We left at ten, luncheoned for an hour, and were back on the couch by two. During which the boys and I had circumnavigated the entire country by rail. Jungle. High-rise. Shopping mall. Jungle. High-rise. Shopping mall. From the train carriage I glimpsed Singapore’s racetrack, Kranji. I vowed to visit.
Apart from Vatican City, Monaco, Gibraltar, Liechtenstein, Christmas Islands, the Maldives, Malta and Bermuda, where else could we do a leisurely lap of a nation, eat at a faux New York diner, and be home in time for The Bold and The Beautiful?
The last time I went to the races was at Morphettville three years back to see Black Caviar take the Goodwood Handicap, and post her twenty-first win. We were on the flat about thirty deep from the rails. Such was the squash and blare, we could’ve been at a One Direction concert, except they weren’t born then.
Although I couldn’t see the horse, I knew she’d won. It was fantastic to have been there. A where were you when you heard Lady Diana had died moment, but with a cheerier, Group 1 feel.
In keeping with Singapore’s colonial past, entry to the races was formerly restricted to members and horse owners. Members of public were allowed into the club only in 1960. Then, after about sixty years in Bukit Timah, the racecourse relocated to the island’s north during 2000.
The Singapore Turf Club, the oldest existing club in Singapore at more than 170 years old, now operates from a $500-million racecourse in Kranji. Like Adelaide it’s a single-track city.
It’s fitting that we’re there in the Derby Room with friends from South Australia on a hot Friday evening deciphering the local betting lexicon. A tierce is a trifecta and a trio is a boxed trifecta, while a quandro is the first four, in any order.
Being Singapore GST is payable on all winnings, and the turf club takes a weighty commission on your earn too. The government plays bookmaker, colourful racing identity, and coat-tugger.
The evening’s first mishap is in the second event. A long-term fan of the novelty-named neddy (think Waikikamukau), I’d picked Laughing Gravy, but due to punter error didn’t get on. You know how this finishes.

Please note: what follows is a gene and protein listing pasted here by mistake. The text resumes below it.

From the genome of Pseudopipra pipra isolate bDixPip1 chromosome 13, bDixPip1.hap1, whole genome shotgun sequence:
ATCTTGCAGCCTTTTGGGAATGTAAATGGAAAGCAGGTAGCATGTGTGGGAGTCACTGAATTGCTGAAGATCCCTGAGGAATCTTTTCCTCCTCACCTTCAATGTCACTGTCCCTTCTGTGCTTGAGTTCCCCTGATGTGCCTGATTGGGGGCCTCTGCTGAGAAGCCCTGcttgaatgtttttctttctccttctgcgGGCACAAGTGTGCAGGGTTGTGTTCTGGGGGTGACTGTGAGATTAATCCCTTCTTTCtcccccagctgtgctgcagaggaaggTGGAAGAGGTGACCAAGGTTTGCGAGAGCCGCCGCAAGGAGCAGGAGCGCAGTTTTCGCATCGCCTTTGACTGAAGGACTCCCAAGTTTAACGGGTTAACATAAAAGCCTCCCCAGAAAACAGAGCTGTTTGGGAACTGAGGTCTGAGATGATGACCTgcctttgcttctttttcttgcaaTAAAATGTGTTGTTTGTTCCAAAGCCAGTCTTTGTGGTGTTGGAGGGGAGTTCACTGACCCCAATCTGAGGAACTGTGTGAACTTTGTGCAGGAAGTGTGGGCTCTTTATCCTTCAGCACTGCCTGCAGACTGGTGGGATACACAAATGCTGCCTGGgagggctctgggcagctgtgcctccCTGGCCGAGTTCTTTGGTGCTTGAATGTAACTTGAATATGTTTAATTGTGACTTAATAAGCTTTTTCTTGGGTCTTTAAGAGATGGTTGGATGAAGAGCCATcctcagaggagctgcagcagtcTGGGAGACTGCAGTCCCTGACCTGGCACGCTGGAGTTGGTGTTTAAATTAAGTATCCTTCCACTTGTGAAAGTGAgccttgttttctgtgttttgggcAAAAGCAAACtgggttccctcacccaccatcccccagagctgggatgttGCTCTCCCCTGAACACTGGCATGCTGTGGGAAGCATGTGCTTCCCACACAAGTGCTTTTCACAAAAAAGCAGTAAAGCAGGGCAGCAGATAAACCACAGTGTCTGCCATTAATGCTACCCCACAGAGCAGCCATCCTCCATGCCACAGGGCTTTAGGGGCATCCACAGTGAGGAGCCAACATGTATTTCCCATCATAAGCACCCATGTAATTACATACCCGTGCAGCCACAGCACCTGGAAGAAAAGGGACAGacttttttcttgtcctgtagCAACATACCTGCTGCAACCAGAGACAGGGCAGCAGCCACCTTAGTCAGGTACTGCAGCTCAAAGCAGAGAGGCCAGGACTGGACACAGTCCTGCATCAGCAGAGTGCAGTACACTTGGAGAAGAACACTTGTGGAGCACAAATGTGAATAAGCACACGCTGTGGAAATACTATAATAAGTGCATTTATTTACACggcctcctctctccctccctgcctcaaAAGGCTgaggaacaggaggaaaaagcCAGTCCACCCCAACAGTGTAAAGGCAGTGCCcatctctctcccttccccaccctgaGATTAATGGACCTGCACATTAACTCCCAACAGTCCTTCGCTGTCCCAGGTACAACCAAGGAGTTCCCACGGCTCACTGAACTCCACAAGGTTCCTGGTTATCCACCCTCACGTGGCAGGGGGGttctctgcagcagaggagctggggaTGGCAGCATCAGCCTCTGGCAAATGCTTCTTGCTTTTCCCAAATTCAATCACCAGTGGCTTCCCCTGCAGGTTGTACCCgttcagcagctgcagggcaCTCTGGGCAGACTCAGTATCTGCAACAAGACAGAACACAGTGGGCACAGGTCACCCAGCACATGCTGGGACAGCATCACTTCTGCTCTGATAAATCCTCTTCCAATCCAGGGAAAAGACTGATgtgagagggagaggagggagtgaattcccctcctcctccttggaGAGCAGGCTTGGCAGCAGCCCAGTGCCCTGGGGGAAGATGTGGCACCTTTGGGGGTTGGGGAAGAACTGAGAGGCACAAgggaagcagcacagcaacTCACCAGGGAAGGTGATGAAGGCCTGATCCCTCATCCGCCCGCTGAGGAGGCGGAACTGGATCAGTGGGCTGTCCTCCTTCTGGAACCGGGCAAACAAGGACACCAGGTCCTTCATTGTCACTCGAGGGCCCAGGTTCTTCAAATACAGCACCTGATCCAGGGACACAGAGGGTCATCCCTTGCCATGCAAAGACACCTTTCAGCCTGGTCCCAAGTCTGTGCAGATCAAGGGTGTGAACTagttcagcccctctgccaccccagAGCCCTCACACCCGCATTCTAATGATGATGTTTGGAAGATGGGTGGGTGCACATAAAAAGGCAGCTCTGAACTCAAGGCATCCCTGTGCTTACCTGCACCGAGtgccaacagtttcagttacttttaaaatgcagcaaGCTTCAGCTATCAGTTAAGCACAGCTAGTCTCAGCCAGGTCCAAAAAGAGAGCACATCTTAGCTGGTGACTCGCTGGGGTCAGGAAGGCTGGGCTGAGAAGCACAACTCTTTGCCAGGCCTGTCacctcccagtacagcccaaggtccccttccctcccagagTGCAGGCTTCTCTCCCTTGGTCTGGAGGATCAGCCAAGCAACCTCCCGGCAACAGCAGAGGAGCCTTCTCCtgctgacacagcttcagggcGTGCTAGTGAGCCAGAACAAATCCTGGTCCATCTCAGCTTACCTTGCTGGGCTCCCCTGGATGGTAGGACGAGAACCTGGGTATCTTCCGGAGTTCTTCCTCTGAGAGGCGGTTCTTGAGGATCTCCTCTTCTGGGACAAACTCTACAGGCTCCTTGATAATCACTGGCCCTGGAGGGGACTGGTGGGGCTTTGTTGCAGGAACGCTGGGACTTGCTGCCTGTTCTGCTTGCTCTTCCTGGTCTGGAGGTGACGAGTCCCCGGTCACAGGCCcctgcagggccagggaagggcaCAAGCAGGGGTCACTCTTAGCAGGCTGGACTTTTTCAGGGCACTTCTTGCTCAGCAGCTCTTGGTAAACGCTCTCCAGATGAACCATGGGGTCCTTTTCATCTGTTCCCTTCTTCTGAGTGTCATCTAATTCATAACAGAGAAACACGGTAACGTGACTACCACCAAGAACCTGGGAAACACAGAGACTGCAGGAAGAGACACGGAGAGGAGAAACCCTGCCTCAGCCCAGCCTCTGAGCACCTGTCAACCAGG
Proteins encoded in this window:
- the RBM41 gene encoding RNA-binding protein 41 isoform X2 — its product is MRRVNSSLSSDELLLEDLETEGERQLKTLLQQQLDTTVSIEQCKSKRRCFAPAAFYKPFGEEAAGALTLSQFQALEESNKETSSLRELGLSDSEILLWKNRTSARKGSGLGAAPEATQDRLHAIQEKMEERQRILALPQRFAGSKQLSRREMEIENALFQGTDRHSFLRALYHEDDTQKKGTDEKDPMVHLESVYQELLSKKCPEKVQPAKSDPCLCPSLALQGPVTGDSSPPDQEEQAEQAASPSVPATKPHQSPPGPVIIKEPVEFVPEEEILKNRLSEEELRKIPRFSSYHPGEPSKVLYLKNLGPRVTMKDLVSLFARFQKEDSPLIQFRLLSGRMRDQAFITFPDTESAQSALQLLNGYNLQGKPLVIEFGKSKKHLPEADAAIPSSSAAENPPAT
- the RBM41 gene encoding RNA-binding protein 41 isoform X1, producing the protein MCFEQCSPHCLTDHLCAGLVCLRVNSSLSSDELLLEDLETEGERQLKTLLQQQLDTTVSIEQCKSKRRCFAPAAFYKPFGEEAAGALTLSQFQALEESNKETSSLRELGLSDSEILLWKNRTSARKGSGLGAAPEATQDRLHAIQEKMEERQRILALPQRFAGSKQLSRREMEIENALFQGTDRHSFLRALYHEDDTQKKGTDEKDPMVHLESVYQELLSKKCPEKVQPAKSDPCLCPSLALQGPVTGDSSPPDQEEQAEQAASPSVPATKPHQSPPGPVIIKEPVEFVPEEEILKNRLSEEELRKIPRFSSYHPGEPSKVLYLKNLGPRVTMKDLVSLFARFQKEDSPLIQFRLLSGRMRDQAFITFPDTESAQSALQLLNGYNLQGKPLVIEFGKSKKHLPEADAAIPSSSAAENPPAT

As is the way at the modern sport arena, TV screens are everywhere. Beyond electronically urging us to bet, they are a rich source of data including how much each horse weighs in kilograms, and how much it’s changed. As I peered down into the mounting yard, several stories below, I saw a conveyance complete what seemed to be a personal pre-race ritual, and I think I saw his weight change from 507 to 505 kilograms.
There’s a grand piano just outside the restrooms. Once an hour a man plays it while a woman sings a Harry Connick song. Why just one, and why apparently only Harry Connick, I’m not sure. They play, “It Had To Be You” from When Harry Met Sally, but I have no Katz’s Delicatessen punting moments all night.
Being Singapore there’s arguably a shopping mall soullessness about the facility. It’s new, efficient and clean. But there are no betting slips on the concourse. It’s a strangely empty space. Despite the panoramic views there’s no fetching sunset. Instead, it’s sunlight, then instantly an unquiet dark cloaks all. Alongside the winning post is a forty-six metre long screen. It tells us the poly track temperature is twenty-seven degrees. I assume this is normal, if not good.
Mid-evening a Dash of Class salutes to cheers from our table. As a South Australian, I’m happy the horses run anti-clockwise, and the outside track has a straight longer than Flemington’s. Encircling the course are about twenty light towers, reminding me of Footy Park in 1984. Look! There’s Kernahan kicking ten in State of Origin!
It could easily be used by NASA, or for indoor golf, and the fully enclosed grandstand is four or five decent drop punts long. I go for a walk, and each section is a replica of the previous one: bar, self-serve investment kiosks, and betting counters like those found in an Australian TAB. The staff are all women, and don’t look at me, but point their eyes at things.
At the Derby Room entrance is a miniature statue of a horse. It has no informative plaque, so it’s possibly there for kids or buck’s show enthusiasts to ride, or to assist customers in identifying the animals ridden outside by small men. There seems to be no celebration of history here. The first Singapore-based galloper to win an International Group 1 race, Rocket Man, could be honoured, but I see nothing.
Our beer girl is embarrassingly attentive and the flow of the Korean lager, Dester, is an amber waterfall. In a thrill for the legion of local Geelong Cats fans, Golden Tomahawk gets up late in the card, but in an attempt to locally connect I’m on the Sun Tze Chinese military classic inspired, Art of War. However, the horse and jockey have not read chapter three: Strategic Attack, and it finishes last. One of the treatise’s famous lines is
All warfare is based on deception.
Sun Tze was right. I have been deceived. Still, it’s been fun, and we’ve had what grandma calls, “a night out.” Our taxi races across the island, towards the river.
Thanks to our friends Caryn and Brett for organising the evening, and also to our hosts Premier Racing.